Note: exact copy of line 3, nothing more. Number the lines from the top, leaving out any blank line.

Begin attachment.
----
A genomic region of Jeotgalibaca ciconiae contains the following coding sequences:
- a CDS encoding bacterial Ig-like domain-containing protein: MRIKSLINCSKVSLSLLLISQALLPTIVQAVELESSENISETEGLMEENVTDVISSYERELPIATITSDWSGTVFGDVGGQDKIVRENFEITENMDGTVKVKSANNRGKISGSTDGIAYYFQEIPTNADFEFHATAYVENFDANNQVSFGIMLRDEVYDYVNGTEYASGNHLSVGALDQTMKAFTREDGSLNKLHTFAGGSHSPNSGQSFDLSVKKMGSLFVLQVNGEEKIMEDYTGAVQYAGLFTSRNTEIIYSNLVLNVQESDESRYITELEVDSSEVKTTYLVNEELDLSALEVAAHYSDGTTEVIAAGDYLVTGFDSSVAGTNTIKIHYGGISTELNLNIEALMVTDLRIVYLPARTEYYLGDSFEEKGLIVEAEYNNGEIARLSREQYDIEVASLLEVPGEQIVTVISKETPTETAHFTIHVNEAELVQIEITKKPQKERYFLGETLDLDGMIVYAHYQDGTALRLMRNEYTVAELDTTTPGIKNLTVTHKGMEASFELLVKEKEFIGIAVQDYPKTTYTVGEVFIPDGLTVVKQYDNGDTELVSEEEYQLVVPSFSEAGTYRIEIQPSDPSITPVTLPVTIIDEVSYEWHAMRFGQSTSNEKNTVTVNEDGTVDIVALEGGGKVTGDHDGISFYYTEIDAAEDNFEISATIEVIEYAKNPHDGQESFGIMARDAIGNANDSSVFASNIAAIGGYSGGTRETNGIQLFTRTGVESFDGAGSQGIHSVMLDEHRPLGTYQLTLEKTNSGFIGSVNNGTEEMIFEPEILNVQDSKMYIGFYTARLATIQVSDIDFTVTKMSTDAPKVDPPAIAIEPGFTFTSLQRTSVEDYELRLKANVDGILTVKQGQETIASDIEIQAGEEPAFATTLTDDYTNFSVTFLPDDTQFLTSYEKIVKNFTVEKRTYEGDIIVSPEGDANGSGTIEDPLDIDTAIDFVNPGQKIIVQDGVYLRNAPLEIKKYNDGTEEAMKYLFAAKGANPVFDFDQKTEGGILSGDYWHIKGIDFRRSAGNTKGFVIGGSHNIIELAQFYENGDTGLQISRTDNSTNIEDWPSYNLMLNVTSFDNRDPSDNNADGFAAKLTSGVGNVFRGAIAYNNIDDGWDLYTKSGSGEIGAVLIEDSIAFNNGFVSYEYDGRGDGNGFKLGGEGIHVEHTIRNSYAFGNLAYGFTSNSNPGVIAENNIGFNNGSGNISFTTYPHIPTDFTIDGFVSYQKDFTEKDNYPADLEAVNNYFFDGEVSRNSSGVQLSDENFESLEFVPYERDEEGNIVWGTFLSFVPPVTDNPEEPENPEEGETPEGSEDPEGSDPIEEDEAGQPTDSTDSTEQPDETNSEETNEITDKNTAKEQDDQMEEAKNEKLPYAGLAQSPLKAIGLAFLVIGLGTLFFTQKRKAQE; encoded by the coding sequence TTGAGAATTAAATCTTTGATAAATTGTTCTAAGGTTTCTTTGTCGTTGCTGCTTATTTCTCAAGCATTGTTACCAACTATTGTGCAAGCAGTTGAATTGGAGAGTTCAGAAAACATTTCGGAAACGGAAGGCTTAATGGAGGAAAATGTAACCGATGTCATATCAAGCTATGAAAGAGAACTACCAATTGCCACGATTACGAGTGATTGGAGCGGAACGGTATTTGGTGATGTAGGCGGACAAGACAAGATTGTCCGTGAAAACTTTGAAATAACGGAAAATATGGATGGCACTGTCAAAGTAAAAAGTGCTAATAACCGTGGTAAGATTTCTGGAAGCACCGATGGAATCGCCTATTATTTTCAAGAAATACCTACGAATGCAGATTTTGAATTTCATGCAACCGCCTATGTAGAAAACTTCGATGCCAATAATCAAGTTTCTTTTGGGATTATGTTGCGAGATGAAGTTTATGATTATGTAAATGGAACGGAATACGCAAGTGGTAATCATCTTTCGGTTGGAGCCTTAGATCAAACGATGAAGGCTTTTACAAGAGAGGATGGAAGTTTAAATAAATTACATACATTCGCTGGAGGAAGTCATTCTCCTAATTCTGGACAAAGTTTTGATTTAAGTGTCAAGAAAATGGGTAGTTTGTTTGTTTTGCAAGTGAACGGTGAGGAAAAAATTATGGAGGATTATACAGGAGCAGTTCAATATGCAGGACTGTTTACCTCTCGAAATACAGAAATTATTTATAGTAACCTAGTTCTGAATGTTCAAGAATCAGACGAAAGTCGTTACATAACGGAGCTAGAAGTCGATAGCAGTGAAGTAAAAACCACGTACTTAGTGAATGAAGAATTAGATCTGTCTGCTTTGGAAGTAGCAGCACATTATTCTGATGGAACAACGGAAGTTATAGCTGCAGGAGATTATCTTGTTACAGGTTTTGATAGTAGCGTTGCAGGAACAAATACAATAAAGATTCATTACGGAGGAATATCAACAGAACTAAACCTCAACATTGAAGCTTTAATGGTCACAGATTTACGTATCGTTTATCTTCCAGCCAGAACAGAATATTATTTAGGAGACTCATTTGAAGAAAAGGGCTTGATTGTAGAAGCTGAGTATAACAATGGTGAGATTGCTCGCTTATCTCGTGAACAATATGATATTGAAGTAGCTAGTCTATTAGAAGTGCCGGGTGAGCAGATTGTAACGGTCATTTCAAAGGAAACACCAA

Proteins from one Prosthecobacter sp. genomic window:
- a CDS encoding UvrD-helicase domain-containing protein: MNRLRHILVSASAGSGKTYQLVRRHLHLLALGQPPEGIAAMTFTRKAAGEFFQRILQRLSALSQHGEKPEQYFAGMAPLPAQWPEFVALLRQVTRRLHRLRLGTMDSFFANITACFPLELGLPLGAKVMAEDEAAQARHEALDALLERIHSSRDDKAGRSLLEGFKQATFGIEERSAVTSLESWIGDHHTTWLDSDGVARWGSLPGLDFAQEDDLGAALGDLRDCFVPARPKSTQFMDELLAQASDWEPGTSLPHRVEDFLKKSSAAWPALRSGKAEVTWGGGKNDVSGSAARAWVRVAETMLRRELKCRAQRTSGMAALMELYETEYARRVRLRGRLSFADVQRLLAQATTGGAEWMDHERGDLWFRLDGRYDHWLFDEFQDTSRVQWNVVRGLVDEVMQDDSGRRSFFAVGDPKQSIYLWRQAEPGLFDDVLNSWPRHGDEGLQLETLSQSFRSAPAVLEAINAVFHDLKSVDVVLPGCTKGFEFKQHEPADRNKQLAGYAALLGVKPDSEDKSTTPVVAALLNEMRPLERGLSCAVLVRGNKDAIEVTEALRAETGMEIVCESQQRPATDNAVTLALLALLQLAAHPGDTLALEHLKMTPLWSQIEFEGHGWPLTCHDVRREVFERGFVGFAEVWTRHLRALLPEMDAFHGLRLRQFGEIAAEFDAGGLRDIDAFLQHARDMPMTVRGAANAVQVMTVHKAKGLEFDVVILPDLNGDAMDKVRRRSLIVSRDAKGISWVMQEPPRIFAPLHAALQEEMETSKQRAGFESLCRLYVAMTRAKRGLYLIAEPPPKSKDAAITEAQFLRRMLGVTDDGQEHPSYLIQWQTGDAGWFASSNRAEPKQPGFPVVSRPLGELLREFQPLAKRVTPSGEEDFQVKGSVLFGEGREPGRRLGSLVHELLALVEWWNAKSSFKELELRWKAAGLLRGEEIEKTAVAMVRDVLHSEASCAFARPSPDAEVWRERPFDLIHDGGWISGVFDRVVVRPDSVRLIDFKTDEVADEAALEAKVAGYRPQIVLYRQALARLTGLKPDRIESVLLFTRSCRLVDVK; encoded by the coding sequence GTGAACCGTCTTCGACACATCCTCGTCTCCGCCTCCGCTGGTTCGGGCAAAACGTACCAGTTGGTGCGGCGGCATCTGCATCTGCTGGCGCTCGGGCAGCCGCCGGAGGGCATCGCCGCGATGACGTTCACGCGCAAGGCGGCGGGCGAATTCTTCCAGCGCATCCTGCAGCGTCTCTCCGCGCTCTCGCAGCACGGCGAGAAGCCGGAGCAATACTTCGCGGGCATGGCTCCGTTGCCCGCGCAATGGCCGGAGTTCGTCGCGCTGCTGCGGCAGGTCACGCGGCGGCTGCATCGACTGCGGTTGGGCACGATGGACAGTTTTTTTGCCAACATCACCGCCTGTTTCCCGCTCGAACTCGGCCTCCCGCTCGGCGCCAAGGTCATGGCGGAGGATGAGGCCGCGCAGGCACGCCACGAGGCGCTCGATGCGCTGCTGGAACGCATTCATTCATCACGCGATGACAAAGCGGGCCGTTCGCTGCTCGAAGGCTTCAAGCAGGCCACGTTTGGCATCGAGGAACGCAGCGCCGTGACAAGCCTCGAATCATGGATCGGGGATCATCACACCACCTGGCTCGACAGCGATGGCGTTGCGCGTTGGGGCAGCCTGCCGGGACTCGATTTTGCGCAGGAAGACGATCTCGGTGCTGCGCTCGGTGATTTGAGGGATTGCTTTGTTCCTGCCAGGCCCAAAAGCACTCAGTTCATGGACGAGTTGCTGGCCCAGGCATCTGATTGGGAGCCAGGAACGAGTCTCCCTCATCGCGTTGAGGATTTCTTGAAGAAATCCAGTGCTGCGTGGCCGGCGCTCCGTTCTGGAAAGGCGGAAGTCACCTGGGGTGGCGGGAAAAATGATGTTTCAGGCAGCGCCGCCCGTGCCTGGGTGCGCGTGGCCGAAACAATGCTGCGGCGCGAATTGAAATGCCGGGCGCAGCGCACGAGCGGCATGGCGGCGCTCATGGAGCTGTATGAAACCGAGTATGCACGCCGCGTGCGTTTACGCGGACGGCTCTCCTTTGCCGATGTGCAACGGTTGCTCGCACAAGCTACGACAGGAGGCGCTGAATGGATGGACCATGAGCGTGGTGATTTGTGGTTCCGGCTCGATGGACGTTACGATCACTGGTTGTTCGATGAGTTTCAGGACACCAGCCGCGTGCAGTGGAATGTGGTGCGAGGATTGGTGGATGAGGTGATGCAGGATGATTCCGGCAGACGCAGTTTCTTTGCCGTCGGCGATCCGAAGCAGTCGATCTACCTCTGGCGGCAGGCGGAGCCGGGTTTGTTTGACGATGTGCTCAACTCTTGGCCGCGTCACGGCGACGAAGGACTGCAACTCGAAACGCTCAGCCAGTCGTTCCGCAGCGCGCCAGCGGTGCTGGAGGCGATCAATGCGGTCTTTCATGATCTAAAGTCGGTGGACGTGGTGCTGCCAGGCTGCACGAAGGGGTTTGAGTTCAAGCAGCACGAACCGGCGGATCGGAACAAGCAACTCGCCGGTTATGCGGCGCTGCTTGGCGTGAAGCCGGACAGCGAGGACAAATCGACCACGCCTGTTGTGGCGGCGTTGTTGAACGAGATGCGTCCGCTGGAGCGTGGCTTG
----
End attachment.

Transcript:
Proteins from one Prosthecobacter sp. genomic window: